Web Exclusives:On the Campus...

April 18, 2001:
Christian outreach funded by the university
A Prince editorial stirs up debate

By Emily D. Johnson '01

In the Prince's March 12 weekly magazine supplement, Niraj Bhatt '03 objects to a spring break SVC trip partially funded by the university. The trip consists of eight students traveling to Calcutta to work with the Roman Catholic Order of the Missionaries of Charity, founded by the late Mother Teresa. The objective of the trip, quotes Bhatt, is "raising awareness and facilitating thoughtful engagement in issues facing others in the international community," and "to witness, know, love, experience and serve the poorest of the poor."

Bhatt's main objection was to the Roman Catholic mission of conversion, citing covert and unrequested conversions of the dying, trading food and medical care for conversion, poor or nonexistent medical supplies and training, and a papal initiative to evangelize India. He does not believe a trip of this kind should be supported with Princeton funds.

The article is clear, well researched, and full of quotes from the Pope, former nuns of the Missionaries of Charity, and Mother Theresa. It makes a good point. The problem is that Bhatt used harsh, one-sided language in describing the Catholic Church, and then drew Protestants and Baptists into the fray for a mass censure. At one point he said, "The Pope seeks to achieve religious cleansing of all of Asia, and the self-righteous, concerted Christian attack on other societies to destroy their very nature is malicious and predatory." He ended by asking his readers to consider the ethics of funding unsafe medical practices, sustainment of poverty, salvation via suffering and deathbed conversions through the riches of the President's Fund.

Such language caused a mild uproar among Princeton's Christians, Hindus, atheists, and Muslims alike. There was a private and instinctual indignation among the Aquinas Catholic e-mail list. (Princeton's student body is self-declared 25 percent Roman Catholic.) Non-Catholics and non-Christians were calmer, but still eager to discuss the issues of Christianity, Hinduism, conversion, and the legitimacy of Bhatt's argument. Most students were suspicious of or uncomfortable with Christian outreach programs like the Missionaries of Charity; all thought the article had gone too far.

Overall Bhatt's article made it clear that just as the religions on campus are becoming increasingly diverse, religion at Princeton is an increasingly discussed subject. Anti-Semitism of the '50s has given way to a weird mix of tolerance, evangelization, and slight Christian mistrust. There is minor religious tension; I have two good friends who broke up because they could not reconcile their Catholic-Muslim differences with marriage and children, and groups like Agape (formerly Campus Crusade for Christ) which are highly evangelistic make some students feel uncomfortable. But by and large religious differences contribute positively to campus relations. We all dislike Brother Steven, who means well but spends whole afternoons preaching on the corner of Washington and Prospect, condemning short skirts, flirtatious behavior, and hellbound nonbelievers.

I went to see the opera Samson and Delilah on a free music department ticket along with a Muslim, a Jain, and a Jew. I went to Yom Kippur services and sat behind a guy I met at Catholic bible study. Hundreds of students have been to nondenominational services at Westerly Road Church. As for my own religious affiliation, I happen to be part of the Catholic 25 percent. There are Catholics in Agape, Easter-Christmas Catholics, daily massers, rosary sayers, Eucharist venerators. There are lapsed Catholics and alienated Catholics and the regular church-going Catholics. At Princeton, anything goes.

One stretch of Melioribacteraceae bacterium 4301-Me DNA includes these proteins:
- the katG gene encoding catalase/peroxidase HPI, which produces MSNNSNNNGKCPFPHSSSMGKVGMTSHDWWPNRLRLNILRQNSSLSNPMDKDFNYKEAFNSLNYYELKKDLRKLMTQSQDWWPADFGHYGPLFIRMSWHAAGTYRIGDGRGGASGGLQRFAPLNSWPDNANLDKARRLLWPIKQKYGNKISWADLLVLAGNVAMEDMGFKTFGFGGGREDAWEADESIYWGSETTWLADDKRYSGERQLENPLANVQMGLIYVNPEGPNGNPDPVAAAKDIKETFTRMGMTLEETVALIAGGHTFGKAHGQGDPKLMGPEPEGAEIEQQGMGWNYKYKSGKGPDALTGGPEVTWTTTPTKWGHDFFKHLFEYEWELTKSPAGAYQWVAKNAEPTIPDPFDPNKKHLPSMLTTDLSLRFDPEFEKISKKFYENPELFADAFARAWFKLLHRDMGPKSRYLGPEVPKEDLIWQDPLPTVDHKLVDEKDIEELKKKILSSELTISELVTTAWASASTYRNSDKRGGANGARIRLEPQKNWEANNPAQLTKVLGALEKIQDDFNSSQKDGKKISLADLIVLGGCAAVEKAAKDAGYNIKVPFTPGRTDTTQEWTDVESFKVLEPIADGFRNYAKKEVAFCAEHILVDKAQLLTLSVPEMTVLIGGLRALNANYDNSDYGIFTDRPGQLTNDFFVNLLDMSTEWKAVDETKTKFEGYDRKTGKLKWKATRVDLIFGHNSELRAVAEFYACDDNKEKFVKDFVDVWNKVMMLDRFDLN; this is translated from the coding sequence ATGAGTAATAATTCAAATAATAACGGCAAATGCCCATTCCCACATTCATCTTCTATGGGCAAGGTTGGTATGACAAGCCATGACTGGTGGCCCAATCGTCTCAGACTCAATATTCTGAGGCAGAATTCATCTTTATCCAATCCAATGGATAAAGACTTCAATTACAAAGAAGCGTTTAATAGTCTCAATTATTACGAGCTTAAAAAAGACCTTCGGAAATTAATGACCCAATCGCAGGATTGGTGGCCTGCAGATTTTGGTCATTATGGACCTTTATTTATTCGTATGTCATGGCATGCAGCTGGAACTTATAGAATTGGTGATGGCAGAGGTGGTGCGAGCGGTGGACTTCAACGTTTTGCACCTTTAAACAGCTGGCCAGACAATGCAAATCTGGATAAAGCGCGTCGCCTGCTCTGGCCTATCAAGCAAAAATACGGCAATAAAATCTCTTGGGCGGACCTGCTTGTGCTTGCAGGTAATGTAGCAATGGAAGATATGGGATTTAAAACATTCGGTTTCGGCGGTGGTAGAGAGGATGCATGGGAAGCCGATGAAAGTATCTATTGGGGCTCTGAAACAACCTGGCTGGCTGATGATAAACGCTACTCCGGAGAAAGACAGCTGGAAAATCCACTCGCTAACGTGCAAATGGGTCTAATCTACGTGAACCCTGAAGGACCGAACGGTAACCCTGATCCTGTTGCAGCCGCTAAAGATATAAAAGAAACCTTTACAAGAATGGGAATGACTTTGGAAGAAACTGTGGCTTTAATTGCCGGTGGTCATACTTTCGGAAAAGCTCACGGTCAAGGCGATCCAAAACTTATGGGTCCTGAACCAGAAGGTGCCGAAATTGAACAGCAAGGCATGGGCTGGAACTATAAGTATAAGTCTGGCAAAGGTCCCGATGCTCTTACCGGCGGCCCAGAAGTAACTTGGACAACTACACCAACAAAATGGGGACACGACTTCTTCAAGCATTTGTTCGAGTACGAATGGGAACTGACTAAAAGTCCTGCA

Two days after Bhatt's article was published, Paul Deeringer '01 wrote a letter to the editor in response. He proclaimed himself neither Christian nor Hindu and agreed that while Western media often discounts non-Christian religions or portrays them as fundamentalist and primitive, the description of missionaries as know-nothing zealots is often true, but generalizing this description to all missionaries overstates the point.. His letter goes on to speak for, I believe, the majority of students on campus.

" . . the article neglects to investigate what Christian baptism actually means. Christian baptism is an act accompanying conversion of the heart and profession of faith; the ritual and "magic words" do not "make" a Christian. This is a crucial point the article overlooks as it succumbs to its own accusations of ignorance, at least with respect to Christianity. "Certainly, the Christian church often finds itself at odds with democratic ideals. Hinduism, however, furnishes a doctrine supporting the caste system, in which there is little to no social mobility. When a society classifies a group of people as untouchable, can we speak of that society as tolerant or fostering human rights?

"[Mother Teresa] was a nun, and she did what nuns do: minister to the poor, sick and dying, and spread Christ's Word. That's it." After reading Deeringer's letter the campus gave a collective sigh of relief. The Catholics were a little disappointed to lose the race to rebuttal. Others lost interest in the issue almost immediately and never read Deeringer's letter. But most students agree with Professor Peter Singer's statement in the November 20, 1999 issue of the Prince Magazine, applauding the International Break Trip program, which includes this year's trip to Calcutta. "If even a small proportion of the students who go to these countries begin to take an interest in development issues," Singer wrote, "and start to think about what the rich countries can do to help them, the benefits will far outweigh the costs of the trip."

You can reach Emily Johnson at edj@princeton.edu